Note: a version of this piece was originally published in “Complicating Veganism” (2015) – a compilation zine edited by Nicole Davis and Clementine Morrigan
Content warning: mentions of disordered eating and consumption of animal products
As a vegan who is critical of the vegan movement, I regularly ask and welcome questions that interrogate veganism and challenge its lack of intersectionality or accessibility. Yet when I’m asked the question “Is veganism an eating disorder?”, my initial reaction is to want to get defensive and explain how this assumption is anti-vegan propaganda. However, when I’m honest with myself, I know from personal experience that veganism can sometimes be part of an eating disorder – and I think it’s important for vegans to talk about this.
(Side note: I acknowledge that the term “eating disorder” pathologizes bodies in a way that puts them into a defined box. I use it in order to facilitate contextual dialogue and because it has helped me voice my experiences, but I am open to other suggestions and support those who do not use the term.)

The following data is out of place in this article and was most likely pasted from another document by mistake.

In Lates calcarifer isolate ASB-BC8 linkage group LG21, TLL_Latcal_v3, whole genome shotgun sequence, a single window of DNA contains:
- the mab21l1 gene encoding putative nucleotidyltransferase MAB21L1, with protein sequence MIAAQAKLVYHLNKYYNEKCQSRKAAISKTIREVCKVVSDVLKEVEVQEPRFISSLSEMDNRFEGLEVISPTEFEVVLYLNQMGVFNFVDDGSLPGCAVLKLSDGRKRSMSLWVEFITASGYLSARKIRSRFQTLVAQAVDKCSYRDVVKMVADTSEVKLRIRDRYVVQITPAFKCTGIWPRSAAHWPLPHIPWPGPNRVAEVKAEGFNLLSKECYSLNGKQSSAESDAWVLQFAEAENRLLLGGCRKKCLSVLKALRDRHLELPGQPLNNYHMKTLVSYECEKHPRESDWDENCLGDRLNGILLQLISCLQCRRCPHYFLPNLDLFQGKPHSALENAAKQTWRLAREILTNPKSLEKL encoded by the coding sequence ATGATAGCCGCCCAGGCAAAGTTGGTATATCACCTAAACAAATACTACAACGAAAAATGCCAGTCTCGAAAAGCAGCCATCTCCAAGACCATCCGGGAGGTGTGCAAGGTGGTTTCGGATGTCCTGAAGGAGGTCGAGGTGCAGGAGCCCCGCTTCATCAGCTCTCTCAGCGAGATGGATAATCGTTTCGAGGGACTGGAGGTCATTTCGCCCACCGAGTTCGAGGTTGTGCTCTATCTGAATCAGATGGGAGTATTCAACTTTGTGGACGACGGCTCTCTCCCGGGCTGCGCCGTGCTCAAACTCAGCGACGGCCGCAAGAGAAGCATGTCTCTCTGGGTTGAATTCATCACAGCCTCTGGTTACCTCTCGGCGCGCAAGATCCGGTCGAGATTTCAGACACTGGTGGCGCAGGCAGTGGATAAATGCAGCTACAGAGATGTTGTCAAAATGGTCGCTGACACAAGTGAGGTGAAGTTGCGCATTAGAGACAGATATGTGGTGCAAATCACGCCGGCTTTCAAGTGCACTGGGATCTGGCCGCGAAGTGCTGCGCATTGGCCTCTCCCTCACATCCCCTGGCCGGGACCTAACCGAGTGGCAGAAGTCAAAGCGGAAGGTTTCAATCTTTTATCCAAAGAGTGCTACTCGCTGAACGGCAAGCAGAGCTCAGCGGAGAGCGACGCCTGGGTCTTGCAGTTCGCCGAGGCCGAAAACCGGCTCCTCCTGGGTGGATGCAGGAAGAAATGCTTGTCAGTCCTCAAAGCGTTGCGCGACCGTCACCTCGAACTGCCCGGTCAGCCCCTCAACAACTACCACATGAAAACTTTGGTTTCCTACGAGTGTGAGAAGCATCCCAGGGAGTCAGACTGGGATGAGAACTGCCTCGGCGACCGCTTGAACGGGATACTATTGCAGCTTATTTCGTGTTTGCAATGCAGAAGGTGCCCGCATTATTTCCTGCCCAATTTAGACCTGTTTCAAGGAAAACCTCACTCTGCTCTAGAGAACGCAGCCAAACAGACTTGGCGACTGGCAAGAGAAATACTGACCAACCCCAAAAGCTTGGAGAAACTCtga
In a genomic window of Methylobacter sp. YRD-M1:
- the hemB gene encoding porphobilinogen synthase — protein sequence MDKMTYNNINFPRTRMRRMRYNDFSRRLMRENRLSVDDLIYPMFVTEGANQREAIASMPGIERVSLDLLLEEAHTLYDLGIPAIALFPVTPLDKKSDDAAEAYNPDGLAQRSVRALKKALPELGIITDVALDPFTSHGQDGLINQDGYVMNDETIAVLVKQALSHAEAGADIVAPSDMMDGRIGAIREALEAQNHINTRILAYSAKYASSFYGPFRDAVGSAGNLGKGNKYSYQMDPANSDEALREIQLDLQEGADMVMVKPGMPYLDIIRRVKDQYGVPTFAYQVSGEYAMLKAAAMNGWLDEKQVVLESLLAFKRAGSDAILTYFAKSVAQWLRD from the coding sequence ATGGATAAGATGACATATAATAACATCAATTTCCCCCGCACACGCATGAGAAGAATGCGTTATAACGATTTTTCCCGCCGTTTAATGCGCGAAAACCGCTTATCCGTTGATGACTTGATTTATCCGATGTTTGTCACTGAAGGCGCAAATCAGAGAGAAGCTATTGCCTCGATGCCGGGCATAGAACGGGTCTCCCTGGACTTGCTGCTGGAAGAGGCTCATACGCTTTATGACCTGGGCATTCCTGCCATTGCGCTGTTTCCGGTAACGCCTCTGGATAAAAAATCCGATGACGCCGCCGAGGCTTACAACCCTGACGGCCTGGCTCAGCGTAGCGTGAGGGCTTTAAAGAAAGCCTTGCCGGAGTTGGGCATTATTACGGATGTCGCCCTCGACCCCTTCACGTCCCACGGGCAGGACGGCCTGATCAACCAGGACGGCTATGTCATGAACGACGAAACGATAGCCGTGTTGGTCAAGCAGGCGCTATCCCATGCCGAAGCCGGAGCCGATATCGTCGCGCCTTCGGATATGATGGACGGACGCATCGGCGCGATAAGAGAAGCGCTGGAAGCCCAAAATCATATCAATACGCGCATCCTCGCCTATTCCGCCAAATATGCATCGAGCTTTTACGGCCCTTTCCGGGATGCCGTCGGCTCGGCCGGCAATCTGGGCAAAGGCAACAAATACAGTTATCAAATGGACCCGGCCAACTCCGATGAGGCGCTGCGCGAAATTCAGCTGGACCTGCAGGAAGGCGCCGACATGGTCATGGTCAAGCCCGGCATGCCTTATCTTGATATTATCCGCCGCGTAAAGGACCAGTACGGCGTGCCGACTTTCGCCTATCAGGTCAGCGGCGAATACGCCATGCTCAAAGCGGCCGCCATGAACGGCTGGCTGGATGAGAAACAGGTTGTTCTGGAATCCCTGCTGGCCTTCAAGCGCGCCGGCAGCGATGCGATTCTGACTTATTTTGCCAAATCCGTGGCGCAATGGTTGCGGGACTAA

Anything that involves food restriction has the potential to contribute to an existing eating disorder – whether it is veganism, religious dietary restrictions, or food sensitivities. Vegans, along with those who eat an all organic or Paleo diet, are sometimes accused of having “orthorexia” – a lesser-known eating disorder defined as having “an ‘unhealthy obsession’ with otherwise healthy eating“. I disagree with the notion that these dietary choices are inherently eating disorders like orthorexia, but I do think they can sometimes turn into them.